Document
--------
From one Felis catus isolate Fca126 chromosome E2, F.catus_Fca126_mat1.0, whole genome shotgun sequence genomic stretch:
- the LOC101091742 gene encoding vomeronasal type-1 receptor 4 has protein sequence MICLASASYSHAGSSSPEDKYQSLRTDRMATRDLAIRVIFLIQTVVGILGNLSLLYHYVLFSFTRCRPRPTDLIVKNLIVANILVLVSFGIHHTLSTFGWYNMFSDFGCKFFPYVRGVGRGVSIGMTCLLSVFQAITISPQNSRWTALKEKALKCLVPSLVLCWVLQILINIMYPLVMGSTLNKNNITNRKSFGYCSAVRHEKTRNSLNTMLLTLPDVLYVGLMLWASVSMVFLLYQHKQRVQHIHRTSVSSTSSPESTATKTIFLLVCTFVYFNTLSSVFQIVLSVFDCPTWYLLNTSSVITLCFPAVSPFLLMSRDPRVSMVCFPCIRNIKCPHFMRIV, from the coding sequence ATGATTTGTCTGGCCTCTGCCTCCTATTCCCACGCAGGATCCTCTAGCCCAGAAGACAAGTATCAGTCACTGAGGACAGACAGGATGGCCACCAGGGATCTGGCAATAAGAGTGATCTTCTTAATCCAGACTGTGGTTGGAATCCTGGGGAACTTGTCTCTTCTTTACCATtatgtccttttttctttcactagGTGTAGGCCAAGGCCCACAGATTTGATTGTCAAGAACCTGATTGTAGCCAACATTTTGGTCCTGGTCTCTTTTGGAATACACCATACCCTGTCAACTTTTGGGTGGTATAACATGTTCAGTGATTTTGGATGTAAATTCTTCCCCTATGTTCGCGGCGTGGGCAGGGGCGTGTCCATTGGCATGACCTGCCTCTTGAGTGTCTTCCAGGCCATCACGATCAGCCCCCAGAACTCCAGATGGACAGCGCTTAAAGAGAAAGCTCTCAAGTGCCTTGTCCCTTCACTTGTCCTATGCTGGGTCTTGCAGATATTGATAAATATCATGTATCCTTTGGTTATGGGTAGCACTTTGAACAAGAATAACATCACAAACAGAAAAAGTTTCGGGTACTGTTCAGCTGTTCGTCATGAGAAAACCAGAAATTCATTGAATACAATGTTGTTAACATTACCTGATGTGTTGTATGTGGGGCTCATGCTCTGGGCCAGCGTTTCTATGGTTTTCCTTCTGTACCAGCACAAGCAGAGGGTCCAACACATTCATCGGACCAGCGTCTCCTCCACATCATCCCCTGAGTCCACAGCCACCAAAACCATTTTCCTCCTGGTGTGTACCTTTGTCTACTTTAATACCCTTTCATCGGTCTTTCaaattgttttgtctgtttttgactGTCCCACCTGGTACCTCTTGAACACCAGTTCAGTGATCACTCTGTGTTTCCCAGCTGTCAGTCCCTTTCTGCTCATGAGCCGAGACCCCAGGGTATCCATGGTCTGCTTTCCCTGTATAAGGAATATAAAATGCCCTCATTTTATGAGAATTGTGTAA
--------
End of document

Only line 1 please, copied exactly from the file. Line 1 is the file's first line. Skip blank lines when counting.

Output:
From one Felis catus isolate Fca126 chromosome E2, F.catus_Fca126_mat1.0, whole genome shotgun sequence genomic stretch: